9. The Bowel-Brouhaha. Many people are worried when they don’t have a bowel movement every day, or if they have as many as three a day. The truth is, it’s a variance in your bowel movements to watch for. If you’re eating a balanced diet and getting regular exercise, and nothing changes in your lifestyle, then your bowel movements should stay relatively the same. Get worried if you’re having less than 3 a week, or more than 3 a day. And while we’re at it bowel-wise, getting older doesn’t mean fewer bowel movements in and of itself, either. Ageing folks tend to get constipation because of the medications they’re taking, or because they’re getting less exercise. Not because they’re older.

By Richard Lobbenberg, BSc BHSc DAc

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6 Natural Remedies for Indigestion

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Nearly all of us suffer from a little indigestion now and then, and more and more of us these days are eschewing medical remedies because of potential side effects, and their tendency to treat the symptoms but not the source. Luckily, you don’t need to just suffer through your pain either! Here are some excellent natural methods that you can use to help relieve you of your upset, reflux, pain, nausea, or whatever other indigestion symptom you may be feeling.

1. Sleep it off. Try sleeping on your side instead of on your back. This simple trick can help tremendously when it comes to decreasing the sensation of heartburn or acid reflux.

2. Raise your pinky. There are a variety of different teas that can help your digestion. Chamomile and mint are popular choices, but Traditional Chinese Medicine recommends the mint more for upper abdominal issues and the chamomile for lower tummy complaints. Ginger is also good if you don’t suffer from acid reflux, as is tea with fennel or anise.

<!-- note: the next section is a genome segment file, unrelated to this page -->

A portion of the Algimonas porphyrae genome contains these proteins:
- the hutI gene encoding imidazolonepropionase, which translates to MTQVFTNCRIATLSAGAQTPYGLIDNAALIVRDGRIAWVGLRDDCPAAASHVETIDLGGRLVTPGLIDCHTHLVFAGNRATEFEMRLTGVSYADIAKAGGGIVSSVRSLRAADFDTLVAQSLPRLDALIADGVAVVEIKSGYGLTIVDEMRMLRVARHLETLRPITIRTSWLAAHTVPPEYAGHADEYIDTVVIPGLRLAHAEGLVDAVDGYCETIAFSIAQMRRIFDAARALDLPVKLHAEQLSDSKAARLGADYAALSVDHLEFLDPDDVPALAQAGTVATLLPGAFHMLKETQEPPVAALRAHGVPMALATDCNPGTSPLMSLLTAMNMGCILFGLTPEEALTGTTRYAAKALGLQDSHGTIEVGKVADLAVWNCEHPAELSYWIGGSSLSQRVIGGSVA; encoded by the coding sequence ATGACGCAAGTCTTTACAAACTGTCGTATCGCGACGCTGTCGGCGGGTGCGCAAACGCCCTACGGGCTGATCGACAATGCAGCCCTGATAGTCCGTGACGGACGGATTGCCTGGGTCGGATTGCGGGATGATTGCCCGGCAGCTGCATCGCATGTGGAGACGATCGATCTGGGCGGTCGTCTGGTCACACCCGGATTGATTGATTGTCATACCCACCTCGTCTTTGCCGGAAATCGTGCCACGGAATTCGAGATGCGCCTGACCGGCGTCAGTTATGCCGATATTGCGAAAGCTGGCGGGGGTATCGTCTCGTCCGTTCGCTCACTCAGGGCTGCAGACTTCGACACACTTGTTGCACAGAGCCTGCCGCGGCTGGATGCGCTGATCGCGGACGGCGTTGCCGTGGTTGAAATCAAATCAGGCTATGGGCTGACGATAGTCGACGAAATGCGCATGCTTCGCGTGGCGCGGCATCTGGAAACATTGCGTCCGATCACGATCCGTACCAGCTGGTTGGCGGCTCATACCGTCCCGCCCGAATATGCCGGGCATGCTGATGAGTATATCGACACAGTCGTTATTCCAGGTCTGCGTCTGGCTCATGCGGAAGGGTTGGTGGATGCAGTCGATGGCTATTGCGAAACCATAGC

3. Get in the habit. What you eat and how much obviously have a great deal to do with how you feel. If you haven’t already, try avoiding foods that are high in fat, are fried or are greasy, plus generally avoid eating too much food at one time. Sometimes an elimination diet is helpful – this is a method of identifying your ‘trigger foods’, i.e. those that cause you abdominal upset, by using trial and error with eliminating suspect foods and then after some time, re-introducing them to your diet. Start by eliminating all manner of dairy, and anything you drink except for water and the above-mentioned teas. This includes caffeine-containing drinks as well as juices and pops.

4. Get rubbed or poked. Both massage therapy and acupuncture are excellent natural medicines for curing you of indigestion. A gentle session with a registered massage therapist can help loosen your abdominal muscles and get things moving in the right direction again. Acupuncture can help to relieve heartburn, diarrhea, constipation and more, using Traditional Chinese Medical (TCM) theories that look at your digestive system as part of your greater whole. Be sure to visit a Registered Massage Therapist or a Registered TCM Practitioner for the best possible treatment.

5. Chew on it. In fact, chew your food rather slowly and also savour your food. This enables digestive enzymes in your mouth to start breaking down some parts of your meal, and helps prevent gas and bloating. It can also help you to recognize when you’re actually full, and might help keep you from eating too much (see #3 above).

6. Work it out. Exercise in general is great for getting your digestive system in gear and for reducing stress hormones that can contribute to tummy upset. In particular, try a few yoga poses that might help: these include downward facing dog pose, wide squat (with twist to alternating sides) pose, and wind-relieving pose (aka knees to chest pose). Try these on for size daily for a week, and they can do wonders!

By Richard Lobbenberg, BSc BHSc DAc